We are the woodlanders who walk in the hills gathering dry branches and deadwood from fallen trees, collecting firewood without chopping down the forest. We come down from the mountains, carrying bundles of wood, of pitchpine and split encino, for the hearths of the Royal City of San Cristobal de Las Casas. We walk through the mist, leading our burros, selling firewood from house to house. We knock on people ’ s doors, offering pine needles as well, to spread on the floor, moss, flowers of bromeliads and orchids for manger scenes.

Thirty years ago we rented an old adobe house in San Cristobal and we planted a little avocado tree in the patio. The sprout took root and grew and now it’s as tall as the tree where the Moon showed the first Motherfathers how to weave. The house shrank under the shadow of the leaves and filled up with dreams and we called it a «Workshop,» first «of Dreams»and then «Woodlanders’» Something between theatre and witchcraft.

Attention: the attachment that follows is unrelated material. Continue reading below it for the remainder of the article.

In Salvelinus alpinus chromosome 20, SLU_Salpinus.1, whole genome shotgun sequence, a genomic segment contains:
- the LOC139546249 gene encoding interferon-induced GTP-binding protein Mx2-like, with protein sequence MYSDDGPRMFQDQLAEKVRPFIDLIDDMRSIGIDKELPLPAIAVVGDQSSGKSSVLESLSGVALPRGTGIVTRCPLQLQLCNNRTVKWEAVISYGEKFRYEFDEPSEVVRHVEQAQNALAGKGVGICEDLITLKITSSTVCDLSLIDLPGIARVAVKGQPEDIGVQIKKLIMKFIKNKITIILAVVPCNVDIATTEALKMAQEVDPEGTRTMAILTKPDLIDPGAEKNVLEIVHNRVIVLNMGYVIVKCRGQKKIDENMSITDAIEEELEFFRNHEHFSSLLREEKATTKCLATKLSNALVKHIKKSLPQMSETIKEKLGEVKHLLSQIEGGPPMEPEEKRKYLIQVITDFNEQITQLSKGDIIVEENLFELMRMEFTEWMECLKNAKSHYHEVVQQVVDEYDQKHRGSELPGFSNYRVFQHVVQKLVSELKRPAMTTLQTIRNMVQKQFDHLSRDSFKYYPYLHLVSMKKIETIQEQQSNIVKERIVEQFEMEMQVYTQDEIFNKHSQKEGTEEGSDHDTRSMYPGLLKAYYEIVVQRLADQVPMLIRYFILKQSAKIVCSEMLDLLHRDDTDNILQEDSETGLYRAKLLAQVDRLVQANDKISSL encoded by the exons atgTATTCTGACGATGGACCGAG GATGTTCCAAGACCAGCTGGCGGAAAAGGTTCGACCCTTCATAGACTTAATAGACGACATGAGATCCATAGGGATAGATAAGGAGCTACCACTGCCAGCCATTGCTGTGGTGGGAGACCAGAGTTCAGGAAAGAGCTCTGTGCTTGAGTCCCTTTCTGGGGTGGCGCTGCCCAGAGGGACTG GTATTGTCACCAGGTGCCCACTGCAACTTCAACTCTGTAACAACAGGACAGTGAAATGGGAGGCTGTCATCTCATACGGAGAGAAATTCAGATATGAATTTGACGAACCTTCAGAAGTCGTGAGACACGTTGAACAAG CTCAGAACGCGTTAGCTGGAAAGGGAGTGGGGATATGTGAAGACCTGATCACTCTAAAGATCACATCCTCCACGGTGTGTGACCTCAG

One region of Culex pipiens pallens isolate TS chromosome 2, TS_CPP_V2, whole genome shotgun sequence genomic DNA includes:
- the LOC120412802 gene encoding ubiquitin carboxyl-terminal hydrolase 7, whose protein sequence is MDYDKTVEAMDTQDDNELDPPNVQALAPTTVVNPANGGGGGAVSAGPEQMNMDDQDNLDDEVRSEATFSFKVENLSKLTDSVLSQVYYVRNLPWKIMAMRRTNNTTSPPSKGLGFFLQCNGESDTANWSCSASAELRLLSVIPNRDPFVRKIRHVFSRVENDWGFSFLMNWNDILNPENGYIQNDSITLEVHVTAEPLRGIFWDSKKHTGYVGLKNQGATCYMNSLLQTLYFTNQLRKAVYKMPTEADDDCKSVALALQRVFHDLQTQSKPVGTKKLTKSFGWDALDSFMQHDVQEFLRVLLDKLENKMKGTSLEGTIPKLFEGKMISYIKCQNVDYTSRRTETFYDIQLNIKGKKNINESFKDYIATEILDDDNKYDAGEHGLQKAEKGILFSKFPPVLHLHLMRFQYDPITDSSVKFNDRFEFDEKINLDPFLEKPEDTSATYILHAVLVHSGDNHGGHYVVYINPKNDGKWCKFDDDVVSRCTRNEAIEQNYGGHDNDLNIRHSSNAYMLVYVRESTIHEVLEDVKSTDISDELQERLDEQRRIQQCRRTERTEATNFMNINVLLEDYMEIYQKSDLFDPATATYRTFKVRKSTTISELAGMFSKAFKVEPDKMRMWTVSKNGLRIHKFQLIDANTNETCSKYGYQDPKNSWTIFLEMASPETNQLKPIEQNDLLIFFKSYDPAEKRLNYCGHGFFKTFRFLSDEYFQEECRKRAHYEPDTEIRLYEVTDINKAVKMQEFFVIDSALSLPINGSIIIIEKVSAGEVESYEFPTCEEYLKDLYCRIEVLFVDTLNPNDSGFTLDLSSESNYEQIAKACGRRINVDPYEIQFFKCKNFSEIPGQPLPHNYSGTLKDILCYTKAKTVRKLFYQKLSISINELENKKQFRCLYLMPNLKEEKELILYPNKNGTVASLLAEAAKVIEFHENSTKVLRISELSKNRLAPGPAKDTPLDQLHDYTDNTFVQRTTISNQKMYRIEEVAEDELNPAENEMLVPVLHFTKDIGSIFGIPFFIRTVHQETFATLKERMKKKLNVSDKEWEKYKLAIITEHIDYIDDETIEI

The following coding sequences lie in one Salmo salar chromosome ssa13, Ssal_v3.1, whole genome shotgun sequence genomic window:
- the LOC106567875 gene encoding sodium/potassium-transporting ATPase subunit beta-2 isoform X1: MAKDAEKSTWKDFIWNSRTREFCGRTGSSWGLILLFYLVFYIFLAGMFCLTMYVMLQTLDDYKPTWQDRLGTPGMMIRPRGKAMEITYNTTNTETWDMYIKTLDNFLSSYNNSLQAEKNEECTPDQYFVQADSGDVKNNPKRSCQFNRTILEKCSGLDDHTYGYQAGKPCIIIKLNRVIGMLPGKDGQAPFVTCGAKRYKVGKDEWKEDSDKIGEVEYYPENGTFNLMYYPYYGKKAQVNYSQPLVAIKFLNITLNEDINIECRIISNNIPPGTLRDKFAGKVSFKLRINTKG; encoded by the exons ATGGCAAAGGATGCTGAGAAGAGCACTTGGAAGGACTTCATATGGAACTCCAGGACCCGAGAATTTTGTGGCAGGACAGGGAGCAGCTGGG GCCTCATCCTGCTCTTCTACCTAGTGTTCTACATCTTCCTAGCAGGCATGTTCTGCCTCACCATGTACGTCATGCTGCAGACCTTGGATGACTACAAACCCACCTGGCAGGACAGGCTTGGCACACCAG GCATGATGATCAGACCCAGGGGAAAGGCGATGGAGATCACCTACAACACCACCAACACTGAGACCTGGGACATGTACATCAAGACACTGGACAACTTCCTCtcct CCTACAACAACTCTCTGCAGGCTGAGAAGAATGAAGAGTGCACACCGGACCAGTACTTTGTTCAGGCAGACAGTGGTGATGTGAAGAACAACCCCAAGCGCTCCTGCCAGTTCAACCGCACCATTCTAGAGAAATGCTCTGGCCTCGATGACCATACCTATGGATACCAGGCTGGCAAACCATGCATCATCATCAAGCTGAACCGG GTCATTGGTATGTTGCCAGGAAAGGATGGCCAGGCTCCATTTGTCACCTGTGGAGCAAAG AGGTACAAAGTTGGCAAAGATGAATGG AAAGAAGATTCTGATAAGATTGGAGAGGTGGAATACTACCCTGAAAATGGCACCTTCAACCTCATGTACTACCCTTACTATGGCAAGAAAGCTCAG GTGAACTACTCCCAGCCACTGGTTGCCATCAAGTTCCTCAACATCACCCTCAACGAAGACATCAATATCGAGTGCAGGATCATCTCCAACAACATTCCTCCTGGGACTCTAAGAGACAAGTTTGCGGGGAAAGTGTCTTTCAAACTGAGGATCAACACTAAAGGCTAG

Over wood fires, in the patio, big kettles are boiling full of corn-husks, gladiola stems, heart of maguey, palm leaves, recycled women’s cotton huipil blouses, banana trunks, and who knows what other raw material to make paper. There are baskets full of papyrus, liana vines, lichen and moss. We beat the fibers in a mill which spins by bicycle power. We spread the paper in the Sun, and while it dries, we print poems on oak leaves and pansy petals.